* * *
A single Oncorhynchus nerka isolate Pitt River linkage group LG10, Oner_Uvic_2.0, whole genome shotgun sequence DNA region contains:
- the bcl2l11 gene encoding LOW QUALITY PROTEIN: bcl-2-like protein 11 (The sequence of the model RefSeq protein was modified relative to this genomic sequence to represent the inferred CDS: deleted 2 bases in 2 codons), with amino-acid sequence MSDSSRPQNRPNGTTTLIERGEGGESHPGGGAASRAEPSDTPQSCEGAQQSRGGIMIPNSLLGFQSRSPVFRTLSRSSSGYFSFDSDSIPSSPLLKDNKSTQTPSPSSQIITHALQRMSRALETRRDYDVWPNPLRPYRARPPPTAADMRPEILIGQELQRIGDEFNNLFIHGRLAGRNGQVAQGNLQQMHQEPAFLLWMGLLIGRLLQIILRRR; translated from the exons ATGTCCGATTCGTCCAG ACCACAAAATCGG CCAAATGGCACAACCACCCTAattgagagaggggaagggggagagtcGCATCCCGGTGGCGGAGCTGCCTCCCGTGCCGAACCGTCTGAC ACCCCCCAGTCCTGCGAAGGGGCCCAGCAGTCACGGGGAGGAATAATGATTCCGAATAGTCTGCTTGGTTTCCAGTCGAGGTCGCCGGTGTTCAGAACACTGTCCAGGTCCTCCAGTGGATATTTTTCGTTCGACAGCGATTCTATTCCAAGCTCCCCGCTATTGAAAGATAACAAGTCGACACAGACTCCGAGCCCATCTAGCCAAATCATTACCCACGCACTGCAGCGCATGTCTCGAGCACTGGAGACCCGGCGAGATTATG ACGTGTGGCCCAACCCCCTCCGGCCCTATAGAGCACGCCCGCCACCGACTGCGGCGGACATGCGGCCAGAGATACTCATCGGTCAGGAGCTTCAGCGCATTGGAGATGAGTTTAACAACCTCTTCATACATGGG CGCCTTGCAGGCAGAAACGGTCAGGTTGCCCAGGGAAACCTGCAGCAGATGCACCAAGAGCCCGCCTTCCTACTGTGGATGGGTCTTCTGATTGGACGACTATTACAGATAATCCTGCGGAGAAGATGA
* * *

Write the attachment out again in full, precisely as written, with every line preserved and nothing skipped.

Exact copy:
A single Oncorhynchus nerka isolate Pitt River linkage group LG10, Oner_Uvic_2.0, whole genome shotgun sequence DNA region contains:
- the bcl2l11 gene encoding LOW QUALITY PROTEIN: bcl-2-like protein 11 (The sequence of the model RefSeq protein was modified relative to this genomic sequence to represent the inferred CDS: deleted 2 bases in 2 codons), with amino-acid sequence MSDSSRPQNRPNGTTTLIERGEGGESHPGGGAASRAEPSDTPQSCEGAQQSRGGIMIPNSLLGFQSRSPVFRTLSRSSSGYFSFDSDSIPSSPLLKDNKSTQTPSPSSQIITHALQRMSRALETRRDYDVWPNPLRPYRARPPPTAADMRPEILIGQELQRIGDEFNNLFIHGRLAGRNGQVAQGNLQQMHQEPAFLLWMGLLIGRLLQIILRRR; translated from the exons ATGTCCGATTCGTCCAG ACCACAAAATCGG CCAAATGGCACAACCACCCTAattgagagaggggaagggggagagtcGCATCCCGGTGGCGGAGCTGCCTCCCGTGCCGAACCGTCTGAC ACCCCCCAGTCCTGCGAAGGGGCCCAGCAGTCACGGGGAGGAATAATGATTCCGAATAGTCTGCTTGGTTTCCAGTCGAGGTCGCCGGTGTTCAGAACACTGTCCAGGTCCTCCAGTGGATATTTTTCGTTCGACAGCGATTCTATTCCAAGCTCCCCGCTATTGAAAGATAACAAGTCGACACAGACTCCGAGCCCATCTAGCCAAATCATTACCCACGCACTGCAGCGCATGTCTCGAGCACTGGAGACCCGGCGAGATTATG ACGTGTGGCCCAACCCCCTCCGGCCCTATAGAGCACGCCCGCCACCGACTGCGGCGGACATGCGGCCAGAGATACTCATCGGTCAGGAGCTTCAGCGCATTGGAGATGAGTTTAACAACCTCTTCATACATGGG CGCCTTGCAGGCAGAAACGGTCAGGTTGCCCAGGGAAACCTGCAGCAGATGCACCAAGAGCCCGCCTTCCTACTGTGGATGGGTCTTCTGATTGGACGACTATTACAGATAATCCTGCGGAGAAGATGA